Items in FPM with MESH term: Physical Examination

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Second Trimester Pregnancy Loss - Article

ABSTRACT: Second trimester pregnancy loss is uncommon, but it should be regarded as an important event in a woman's obstetric history. Fetal abnormalities, including chromosomal problems, and maternal anatomic factors, immunologic factors, infection, and thrombophilia should be considered; however, a cause-and-effect relationship may be difficult to establish. A thorough history and physical examination should include inquiries about previous pregnancy loss. Laboratory tests may identify treatable etiologies. Although there is limited evidence that specific interventions improve outcomes, management of contributing maternal factors (e.g., smoking, substance abuse) is essential. Preventive measures, including vaccination and folic acid supplementation, are recommended regardless of risk. Management of associated chromosomal factors requires consultation with a genetic counselor or obstetrician. The family physician can play an important role in helping the patient and her family cope with the emotional aspects of pregnancy loss.

Diagnosis and Treatment of Testicular Cancer - Article

ABSTRACT: Testicular cancer is the most common malignancy in men 20 to 35 years of age and has an annual incidence of four per 100,000. If diagnosed early, the cure rate is nearly 99 percent. Risk factors for testicular cancer include cryptorchidism (i.e., undescended testicles), family history, infertility, tobacco use, and white race. Routine self-examination and physician screening have not been shown to improve outcomes, and the U.S. Preventive Services Task Force and American Cancer Society do not recommend them in asymptomatic men. Patients presenting with a painless testicular mass, scrotal heaviness, a dull ache, or acute pain should receive a thorough examination. Testicular masses should be examined with scrotal ultrasonography. If ultrasonography shows an intratesticular mass, the patient should be referred to a urologist for definitive diagnosis, orchiectomy, and further evaluation with abdominal computed tomography and chest radiography. The family physician's role after diagnosis of testicular cancer includes encouraging the patient to bank sperm because of possible infertility and evaluating for recurrence and future complications, especially cardiovascular disease.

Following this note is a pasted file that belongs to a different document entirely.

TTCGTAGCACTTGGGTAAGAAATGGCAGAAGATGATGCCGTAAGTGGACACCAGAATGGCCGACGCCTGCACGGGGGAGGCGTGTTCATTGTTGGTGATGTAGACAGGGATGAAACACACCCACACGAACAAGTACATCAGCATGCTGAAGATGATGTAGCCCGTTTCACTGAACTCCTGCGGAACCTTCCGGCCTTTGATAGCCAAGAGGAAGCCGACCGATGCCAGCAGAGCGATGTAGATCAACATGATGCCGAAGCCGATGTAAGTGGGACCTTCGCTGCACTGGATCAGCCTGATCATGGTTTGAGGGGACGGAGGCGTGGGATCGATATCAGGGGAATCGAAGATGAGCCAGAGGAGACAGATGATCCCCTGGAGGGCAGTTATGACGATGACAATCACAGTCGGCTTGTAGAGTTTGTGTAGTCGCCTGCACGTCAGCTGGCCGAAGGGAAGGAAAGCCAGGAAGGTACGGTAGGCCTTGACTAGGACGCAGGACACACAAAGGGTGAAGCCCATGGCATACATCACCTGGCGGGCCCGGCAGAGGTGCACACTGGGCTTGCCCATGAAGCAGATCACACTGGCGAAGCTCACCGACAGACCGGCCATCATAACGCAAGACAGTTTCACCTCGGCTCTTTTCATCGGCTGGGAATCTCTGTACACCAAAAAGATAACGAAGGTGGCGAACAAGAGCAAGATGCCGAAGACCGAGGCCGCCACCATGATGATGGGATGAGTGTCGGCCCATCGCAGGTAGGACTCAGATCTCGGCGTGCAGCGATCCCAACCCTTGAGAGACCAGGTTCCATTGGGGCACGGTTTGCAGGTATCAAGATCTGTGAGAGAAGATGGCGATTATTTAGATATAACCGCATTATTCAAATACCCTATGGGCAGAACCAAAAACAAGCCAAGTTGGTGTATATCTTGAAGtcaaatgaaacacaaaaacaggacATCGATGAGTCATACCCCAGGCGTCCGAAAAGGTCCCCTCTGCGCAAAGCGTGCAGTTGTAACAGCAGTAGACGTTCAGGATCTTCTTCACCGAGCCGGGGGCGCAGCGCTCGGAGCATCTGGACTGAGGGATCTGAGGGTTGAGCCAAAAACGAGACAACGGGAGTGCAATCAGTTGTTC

Bleeding and Bruising: A Diagnostic Work-up - Article

ABSTRACT: Primary care physicians are often asked about easy bruising, excessive bleeding, or risk of bleeding before surgery. A thorough history, including a family history, will guide the appropriate work-up, and a physical examination may provide clues to diagnosis. A standardized bleeding score system can help physicians to organize the patient's bleeding history and to avoid overlooking the most common inherited bleeding disorder, von Willebrand's disease. In cases of suspected bleeding disorders, initial laboratory evaluations should include a complete blood count with platelet count, peripheral blood smear, prothrombin time, and partial thromboplastin time. More specialized yet relatively simple tests, such as the Platelet Function Analyzer-100, mixing studies, and inhibitor assays, may also be helpful. These tests can help diagnose platelet function disorders, quantitative platelet disorders, factor deficiencies, and factor inhibitors.

The Diagnosis of Wheezing in Children - Article